Rational choice theory

Sociological theory / From Wikipedia, the free encyclopedia

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Rational choice theory refers to a set of guidelines that help understand economic and social behaviour.[1] The theory originated in the eighteenth century and can be traced back to political economist and philosopher, Adam Smith.[2] The theory postulates that an individual will perform a cost-benefit analysis to determine whether an option is right for them.[3] It also suggests that an individual's self-driven rational actions will help better the overall economy. Rational choice theory looks at three concepts: rational actors, self interest and the invisible hand.[4]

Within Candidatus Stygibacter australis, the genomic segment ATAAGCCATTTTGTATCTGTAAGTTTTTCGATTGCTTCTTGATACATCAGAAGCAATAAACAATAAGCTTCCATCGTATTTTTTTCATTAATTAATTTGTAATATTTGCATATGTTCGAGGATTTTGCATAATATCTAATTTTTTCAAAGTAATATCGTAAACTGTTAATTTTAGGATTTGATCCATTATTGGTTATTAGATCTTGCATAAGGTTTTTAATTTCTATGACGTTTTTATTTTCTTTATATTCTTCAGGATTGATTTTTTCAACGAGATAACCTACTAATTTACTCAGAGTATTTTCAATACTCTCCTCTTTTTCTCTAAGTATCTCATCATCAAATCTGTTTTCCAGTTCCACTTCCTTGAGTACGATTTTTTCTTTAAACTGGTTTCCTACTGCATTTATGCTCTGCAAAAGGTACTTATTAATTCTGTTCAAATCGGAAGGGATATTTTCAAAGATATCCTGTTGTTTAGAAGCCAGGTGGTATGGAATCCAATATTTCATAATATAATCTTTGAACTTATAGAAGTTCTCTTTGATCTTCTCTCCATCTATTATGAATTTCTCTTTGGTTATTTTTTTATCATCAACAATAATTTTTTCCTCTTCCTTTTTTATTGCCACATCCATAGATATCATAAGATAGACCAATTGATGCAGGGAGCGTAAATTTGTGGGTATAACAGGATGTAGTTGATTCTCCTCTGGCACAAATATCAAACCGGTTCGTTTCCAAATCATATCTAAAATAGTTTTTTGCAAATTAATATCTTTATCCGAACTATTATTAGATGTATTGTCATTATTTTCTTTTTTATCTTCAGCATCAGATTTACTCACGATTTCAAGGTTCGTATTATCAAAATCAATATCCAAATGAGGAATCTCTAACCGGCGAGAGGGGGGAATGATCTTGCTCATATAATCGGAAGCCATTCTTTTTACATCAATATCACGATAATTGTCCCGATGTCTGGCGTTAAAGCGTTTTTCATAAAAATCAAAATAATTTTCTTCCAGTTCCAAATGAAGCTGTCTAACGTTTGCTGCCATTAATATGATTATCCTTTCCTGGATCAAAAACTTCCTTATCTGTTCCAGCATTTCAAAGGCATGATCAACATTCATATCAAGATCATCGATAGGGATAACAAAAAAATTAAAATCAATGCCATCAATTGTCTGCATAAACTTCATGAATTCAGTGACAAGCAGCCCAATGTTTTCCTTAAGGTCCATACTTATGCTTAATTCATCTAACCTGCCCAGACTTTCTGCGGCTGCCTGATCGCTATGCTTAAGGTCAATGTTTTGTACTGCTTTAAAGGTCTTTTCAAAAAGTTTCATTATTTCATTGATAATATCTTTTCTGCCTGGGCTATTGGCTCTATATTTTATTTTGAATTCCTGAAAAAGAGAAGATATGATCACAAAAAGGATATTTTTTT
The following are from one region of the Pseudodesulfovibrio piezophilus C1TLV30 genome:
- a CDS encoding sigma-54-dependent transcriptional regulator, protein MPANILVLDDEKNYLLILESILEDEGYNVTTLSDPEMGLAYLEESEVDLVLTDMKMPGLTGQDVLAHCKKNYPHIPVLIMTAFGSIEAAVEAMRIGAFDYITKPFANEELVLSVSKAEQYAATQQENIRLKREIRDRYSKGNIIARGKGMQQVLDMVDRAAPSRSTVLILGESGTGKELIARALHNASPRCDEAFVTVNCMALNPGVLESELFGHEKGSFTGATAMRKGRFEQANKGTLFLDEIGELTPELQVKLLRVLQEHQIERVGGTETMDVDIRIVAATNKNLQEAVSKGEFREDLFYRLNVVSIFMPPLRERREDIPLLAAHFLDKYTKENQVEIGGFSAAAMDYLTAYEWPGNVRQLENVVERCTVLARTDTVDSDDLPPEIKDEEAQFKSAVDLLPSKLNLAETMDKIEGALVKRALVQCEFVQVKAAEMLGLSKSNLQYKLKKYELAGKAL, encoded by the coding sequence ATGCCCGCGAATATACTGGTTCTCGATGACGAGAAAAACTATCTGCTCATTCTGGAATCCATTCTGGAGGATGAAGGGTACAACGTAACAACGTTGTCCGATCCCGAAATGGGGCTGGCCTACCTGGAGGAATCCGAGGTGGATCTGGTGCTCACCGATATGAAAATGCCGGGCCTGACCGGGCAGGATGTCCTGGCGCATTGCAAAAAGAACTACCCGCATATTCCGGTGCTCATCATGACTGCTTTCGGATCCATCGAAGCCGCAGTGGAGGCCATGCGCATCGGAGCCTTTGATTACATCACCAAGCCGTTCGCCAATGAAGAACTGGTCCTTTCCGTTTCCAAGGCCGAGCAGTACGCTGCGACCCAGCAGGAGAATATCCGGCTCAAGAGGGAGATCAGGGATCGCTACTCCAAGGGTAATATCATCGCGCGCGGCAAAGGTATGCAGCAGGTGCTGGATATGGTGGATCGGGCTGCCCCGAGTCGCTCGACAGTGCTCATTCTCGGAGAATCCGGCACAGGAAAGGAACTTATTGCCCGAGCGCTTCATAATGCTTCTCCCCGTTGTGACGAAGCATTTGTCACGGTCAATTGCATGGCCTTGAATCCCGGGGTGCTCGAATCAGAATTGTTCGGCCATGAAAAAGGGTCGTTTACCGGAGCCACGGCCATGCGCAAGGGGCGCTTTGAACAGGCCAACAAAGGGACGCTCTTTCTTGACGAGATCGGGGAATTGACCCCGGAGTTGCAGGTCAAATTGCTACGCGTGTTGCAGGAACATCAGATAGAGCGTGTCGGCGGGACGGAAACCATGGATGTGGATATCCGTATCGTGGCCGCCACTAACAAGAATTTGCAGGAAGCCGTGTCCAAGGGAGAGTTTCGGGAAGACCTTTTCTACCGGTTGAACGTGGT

Rationality can be used as an assumption for the behaviour of individuals in a wide range of contexts outside of economics. It is also used in political science,[5] sociology,[6] and philosophy.